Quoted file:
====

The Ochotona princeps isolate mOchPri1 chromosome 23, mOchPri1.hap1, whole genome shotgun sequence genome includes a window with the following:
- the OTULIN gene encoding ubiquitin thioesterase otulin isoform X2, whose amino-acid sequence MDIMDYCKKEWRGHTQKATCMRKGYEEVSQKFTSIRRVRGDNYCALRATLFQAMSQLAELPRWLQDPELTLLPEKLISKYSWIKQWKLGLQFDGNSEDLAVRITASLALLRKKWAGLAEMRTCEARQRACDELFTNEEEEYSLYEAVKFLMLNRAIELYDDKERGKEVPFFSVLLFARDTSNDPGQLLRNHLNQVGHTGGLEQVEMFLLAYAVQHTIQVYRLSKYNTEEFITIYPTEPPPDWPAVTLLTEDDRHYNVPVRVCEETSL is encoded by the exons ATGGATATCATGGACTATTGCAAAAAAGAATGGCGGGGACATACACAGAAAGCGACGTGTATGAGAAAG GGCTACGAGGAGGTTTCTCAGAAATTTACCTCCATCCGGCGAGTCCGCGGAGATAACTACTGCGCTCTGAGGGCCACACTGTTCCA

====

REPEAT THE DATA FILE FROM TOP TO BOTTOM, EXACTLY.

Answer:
The Ochotona princeps isolate mOchPri1 chromosome 23, mOchPri1.hap1, whole genome shotgun sequence genome includes a window with the following:
- the OTULIN gene encoding ubiquitin thioesterase otulin isoform X2, whose amino-acid sequence MDIMDYCKKEWRGHTQKATCMRKGYEEVSQKFTSIRRVRGDNYCALRATLFQAMSQLAELPRWLQDPELTLLPEKLISKYSWIKQWKLGLQFDGNSEDLAVRITASLALLRKKWAGLAEMRTCEARQRACDELFTNEEEEYSLYEAVKFLMLNRAIELYDDKERGKEVPFFSVLLFARDTSNDPGQLLRNHLNQVGHTGGLEQVEMFLLAYAVQHTIQVYRLSKYNTEEFITIYPTEPPPDWPAVTLLTEDDRHYNVPVRVCEETSL is encoded by the exons ATGGATATCATGGACTATTGCAAAAAAGAATGGCGGGGACATACACAGAAAGCGACGTGTATGAGAAAG GGCTACGAGGAGGTTTCTCAGAAATTTACCTCCATCCGGCGAGTCCGCGGAGATAACTACTGCGCTCTGAGGGCCACACTGTTCCA